New York City felt it was under siege, and there was the widespread sense that no one was doing anything about it. In 1990, shortly after he was elected, Mayor David Dinkins and his entire administration took a major hit when, in response to a particularly bloody week in the city, the New York Post ran this tabloid headline in huge type on its front page:
Mirroring the local perspective, the story went national shortly thereafter. Time Magazine had a cover story in September featuring "The Rotting of the Big Apple." In response to this challenge, Dinkins was able to pass "Safe Streets" legislation that increased the size of the city's three police departments by over six thousand officers.
But by 1994, even this ongoing infusion of personnel hadn't seemed to help. There was a sense of doom on the streets. The police department seemed dysfunctional. Several generations of corruption scandals had left it seemingly without the will to fight crime. The cops on the beat wanted to do their jobs, but the brass didn't trust them to do it. Corruption on a commander's watch can kill his career, so rather than aggressively attack the places where most crime occurred, particularly drug-related crime, police officers had been ordered by their superiors to stay out of them; the feeling behind many desks was that it was better for cops to stay away from criminals and steer clear of temptation than to chase them down and put them away.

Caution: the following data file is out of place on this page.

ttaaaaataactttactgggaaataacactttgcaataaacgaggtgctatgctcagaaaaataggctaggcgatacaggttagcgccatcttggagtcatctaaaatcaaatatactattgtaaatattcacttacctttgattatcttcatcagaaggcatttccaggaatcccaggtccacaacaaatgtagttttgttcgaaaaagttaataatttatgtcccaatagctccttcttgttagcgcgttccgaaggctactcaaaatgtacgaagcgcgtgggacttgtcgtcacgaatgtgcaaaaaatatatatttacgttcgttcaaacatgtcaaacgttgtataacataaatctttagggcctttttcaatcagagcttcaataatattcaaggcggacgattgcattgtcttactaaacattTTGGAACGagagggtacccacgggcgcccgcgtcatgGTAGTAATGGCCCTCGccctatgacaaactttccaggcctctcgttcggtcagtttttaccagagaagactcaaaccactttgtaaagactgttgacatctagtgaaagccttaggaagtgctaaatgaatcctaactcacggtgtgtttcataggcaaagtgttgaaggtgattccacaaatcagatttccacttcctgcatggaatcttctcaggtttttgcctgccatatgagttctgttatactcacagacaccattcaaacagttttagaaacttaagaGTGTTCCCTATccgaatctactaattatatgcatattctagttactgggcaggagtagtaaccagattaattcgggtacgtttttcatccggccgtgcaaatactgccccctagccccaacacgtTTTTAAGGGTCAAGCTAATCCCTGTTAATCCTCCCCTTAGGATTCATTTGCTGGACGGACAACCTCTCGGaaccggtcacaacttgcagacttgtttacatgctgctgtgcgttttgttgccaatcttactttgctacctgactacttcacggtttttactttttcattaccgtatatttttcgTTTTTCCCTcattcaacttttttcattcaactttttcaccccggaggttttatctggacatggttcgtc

Mayor Giuliani was a former federal procecutor. He liked putting criminals in jail; it was what he had done for a living. Giuliani was elected mayor in 1993 largely on the quality-of-life and crime issues, and, impressed with my earlier record as transit chief, he brought me in to help clean up the rest of the city. I brought to New York a lifetime career in law enforcement and had led the turnaround of four major police departments, including, the New York City Transit Police and Boston Police Department. Like most American police departments, for the last twenty-five years the NYPD had been content to focus on reacting to crime while accepting no responsibility for reducing, let alone preventing, it. Crime, the theory went, was caused by societal problems that were impervious to police intervention. That was the unchallenged conventional wisdom espoused by academics, sociologists, and criminologists. I intended to prove them wrong. Crime, and as important, attitudes about crime, could be turned around. Using law enforcement expertise, leadership and management skills, and an inspired workforce, I intended to create an organization whose goal and mission was to control and prevent crime- not just respond to it. By turning around the NYPD, and reducing crime and fear, we could turn around the city. And, who knows, maybe even the country.